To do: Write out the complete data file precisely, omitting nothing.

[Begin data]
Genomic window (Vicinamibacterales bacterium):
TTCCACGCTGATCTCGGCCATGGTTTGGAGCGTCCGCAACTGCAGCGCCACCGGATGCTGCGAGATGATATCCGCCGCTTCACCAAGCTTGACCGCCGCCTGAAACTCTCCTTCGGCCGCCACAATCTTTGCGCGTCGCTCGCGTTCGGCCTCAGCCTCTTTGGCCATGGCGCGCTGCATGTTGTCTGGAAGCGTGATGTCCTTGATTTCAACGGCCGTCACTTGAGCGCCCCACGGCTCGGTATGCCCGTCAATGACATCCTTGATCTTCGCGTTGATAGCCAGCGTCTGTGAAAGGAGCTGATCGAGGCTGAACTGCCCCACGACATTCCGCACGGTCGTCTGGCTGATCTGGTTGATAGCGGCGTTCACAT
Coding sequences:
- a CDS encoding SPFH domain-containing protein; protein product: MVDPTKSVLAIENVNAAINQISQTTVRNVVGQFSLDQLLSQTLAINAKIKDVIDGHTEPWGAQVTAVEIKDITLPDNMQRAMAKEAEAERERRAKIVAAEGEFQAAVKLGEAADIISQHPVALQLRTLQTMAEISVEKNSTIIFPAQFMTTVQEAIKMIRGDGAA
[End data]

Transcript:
Genomic window (Vicinamibacterales bacterium):
TTCCACGCTGATCTCGGCCATGGTTTGGAGCGTCCGCAACTGCAGCGCCACCGGATGCTGCGAGATGATATCCGCCGCTTCACCAAGCTTGACCGCCGCCTGAAACTCTCCTTCGGCCGCCACAATCTTTGCGCGTCGCTCGCGTTCGGCCTCAGCCTCTTTGGCCATGGCGCGCTGCATGTTGTCTGGAAGCGTGATGTCCTTGATTTCAACGGCCGTCACTTGAGCGCCCCACGGCTCGGTATGCCCGTCAATGACATCCTTGATCTTCGCGTTGATAGCCAGCGTCTGTGAAAGGAGCTGATCGAGGCTGAACTGCCCCACGACATTCCGCACGGTCGTCTGGCTGATCTGGTTGATAGCGGCGTTCACAT
Coding sequences:
- a CDS encoding SPFH domain-containing protein; protein product: MVDPTKSVLAIENVNAAINQISQTTVRNVVGQFSLDQLLSQTLAINAKIKDVIDGHTEPWGAQVTAVEIKDITLPDNMQRAMAKEAEAERERRAKIVAAEGEFQAAVKLGEAADIISQHPVALQLRTLQTMAEISVEKNSTIIFPAQFMTTVQEAIKMIRGDGAA